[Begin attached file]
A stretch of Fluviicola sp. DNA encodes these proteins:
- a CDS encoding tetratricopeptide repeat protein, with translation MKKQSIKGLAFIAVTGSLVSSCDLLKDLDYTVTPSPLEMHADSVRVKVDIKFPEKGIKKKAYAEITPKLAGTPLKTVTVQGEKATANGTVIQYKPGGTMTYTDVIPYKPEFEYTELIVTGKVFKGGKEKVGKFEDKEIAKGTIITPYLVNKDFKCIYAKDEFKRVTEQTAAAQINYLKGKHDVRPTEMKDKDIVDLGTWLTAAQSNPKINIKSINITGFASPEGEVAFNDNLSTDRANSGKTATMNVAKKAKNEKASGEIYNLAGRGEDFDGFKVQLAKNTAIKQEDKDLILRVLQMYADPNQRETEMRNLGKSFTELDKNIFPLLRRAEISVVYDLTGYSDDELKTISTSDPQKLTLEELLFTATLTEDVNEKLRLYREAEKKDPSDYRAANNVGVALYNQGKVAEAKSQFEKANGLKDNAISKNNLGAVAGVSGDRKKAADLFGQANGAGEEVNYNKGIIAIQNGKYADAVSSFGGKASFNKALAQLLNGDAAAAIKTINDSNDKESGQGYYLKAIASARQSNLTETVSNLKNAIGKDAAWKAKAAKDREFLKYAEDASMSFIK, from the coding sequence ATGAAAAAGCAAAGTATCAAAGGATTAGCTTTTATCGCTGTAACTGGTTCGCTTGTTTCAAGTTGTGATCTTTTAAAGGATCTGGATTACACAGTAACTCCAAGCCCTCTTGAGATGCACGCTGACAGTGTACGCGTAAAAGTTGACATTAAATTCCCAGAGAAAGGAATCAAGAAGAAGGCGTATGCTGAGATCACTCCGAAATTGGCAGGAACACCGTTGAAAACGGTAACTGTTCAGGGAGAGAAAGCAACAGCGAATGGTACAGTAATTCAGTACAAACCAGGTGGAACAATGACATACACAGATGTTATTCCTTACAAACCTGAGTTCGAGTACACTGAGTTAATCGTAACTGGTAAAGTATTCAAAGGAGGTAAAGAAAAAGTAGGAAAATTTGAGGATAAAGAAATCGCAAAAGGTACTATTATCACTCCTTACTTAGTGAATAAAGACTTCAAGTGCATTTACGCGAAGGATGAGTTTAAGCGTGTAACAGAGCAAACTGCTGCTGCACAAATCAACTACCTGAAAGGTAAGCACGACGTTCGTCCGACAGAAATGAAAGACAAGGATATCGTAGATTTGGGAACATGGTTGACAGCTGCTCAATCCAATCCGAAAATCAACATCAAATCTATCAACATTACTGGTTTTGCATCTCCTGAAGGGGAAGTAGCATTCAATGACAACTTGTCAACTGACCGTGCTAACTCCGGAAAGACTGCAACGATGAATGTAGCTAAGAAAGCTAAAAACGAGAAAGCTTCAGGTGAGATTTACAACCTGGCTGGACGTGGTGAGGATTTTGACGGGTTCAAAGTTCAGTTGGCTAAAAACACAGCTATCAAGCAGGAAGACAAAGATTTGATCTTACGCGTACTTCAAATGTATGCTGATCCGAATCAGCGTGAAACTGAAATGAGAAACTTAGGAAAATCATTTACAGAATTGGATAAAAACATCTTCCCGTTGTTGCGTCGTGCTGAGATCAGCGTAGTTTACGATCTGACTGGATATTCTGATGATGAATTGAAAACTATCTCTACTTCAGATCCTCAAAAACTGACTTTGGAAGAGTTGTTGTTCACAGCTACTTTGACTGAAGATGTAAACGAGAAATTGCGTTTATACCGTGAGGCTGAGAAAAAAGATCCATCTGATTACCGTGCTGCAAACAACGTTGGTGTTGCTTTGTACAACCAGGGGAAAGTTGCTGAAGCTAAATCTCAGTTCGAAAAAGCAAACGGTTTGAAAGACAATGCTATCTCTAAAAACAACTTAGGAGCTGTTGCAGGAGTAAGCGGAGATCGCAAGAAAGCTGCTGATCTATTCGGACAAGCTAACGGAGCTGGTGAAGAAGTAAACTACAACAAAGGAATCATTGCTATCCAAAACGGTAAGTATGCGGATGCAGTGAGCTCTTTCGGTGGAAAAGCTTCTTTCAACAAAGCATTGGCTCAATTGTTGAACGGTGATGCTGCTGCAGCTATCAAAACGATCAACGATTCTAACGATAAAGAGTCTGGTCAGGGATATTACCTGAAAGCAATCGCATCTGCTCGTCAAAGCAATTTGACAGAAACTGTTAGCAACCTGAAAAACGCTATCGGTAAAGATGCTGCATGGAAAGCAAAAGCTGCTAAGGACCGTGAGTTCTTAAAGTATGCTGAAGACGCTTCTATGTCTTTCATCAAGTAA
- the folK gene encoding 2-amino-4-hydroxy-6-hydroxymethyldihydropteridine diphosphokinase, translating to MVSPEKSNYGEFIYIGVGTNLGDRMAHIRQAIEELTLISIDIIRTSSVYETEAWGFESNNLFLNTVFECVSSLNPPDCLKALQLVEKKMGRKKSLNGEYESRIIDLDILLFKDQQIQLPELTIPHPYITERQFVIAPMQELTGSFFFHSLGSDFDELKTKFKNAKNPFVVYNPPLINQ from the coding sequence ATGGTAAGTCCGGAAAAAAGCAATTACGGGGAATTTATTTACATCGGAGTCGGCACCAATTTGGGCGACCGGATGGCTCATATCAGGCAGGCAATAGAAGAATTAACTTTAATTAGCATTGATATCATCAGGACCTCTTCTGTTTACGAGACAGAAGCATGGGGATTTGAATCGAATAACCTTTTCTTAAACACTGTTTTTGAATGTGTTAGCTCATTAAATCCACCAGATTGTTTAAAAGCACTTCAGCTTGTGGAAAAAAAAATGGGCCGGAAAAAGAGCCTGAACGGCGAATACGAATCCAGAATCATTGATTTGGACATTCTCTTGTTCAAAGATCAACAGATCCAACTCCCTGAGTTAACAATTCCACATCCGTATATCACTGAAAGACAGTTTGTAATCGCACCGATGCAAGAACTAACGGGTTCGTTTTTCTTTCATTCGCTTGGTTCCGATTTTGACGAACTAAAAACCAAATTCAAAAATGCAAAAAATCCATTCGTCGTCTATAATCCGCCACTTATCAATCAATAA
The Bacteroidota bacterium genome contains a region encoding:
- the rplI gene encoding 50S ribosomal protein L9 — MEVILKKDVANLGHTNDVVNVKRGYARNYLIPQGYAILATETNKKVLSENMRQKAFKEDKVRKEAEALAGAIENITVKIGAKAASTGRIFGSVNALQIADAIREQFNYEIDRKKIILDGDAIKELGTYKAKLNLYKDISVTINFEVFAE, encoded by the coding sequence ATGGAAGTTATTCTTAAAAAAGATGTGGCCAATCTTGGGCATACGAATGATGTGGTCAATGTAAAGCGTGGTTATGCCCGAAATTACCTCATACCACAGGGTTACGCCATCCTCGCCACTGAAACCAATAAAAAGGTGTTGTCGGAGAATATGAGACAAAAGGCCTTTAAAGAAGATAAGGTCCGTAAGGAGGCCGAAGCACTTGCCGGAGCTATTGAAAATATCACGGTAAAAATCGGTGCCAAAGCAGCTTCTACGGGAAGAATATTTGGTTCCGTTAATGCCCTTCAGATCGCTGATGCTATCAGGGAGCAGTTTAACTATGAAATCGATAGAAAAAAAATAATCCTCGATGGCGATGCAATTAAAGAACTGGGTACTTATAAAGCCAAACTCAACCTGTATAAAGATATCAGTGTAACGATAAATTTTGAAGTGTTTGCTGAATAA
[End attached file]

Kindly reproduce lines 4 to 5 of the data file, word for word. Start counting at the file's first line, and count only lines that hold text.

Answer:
The Bacteroidota bacterium genome contains a region encoding:
- the rplI gene encoding 50S ribosomal protein L9 — MEVILKKDVANLGHTNDVVNVKRGYARNYLIPQGYAILATETNKKVLSENMRQKAFKEDKVRKEAEALAGAIENITVKIGAKAASTGRIFGSVNALQIADAIREQFNYEIDRKKIILDGDAIKELGTYKAKLNLYKDISVTINFEVFAE, encoded by the coding sequence ATGGAAGTTATTCTTAAAAAAGATGTGGCCAATCTTGGGCATACGAATGATGTGGTCAATGTAAAGCGTGGTTATGCCCGAAATTACCTCATACCACAGGGTTACGCCATCCTCGCCACTGAAACCAATAAAAAGGTGTTGTCGGAGAATATGAGACAAAAGGCCTTTAAAGAAGATAAGGTCCGTAAGGAGGCCGAAGCACTTGCCGGAGCTATTGAAAATATCACGGTAAAAATCGGTGCCAAAGCAGCTTCTACGGGAAGAATATTTGGTTCCGTTAATGCCCTTCAGATCGCTGATGCTATCAGGGAGCAGTTTAACTATGAAATCGATAGAAAAAAAATAATCCTCGATGGCGATGCAATTAAAGAACTGGGTACTTATAAAGCCAAACTCAACCTGTATAAAGATATCAGTGTAACGATAAATTTTGAAGTGTTTGCTGAATAA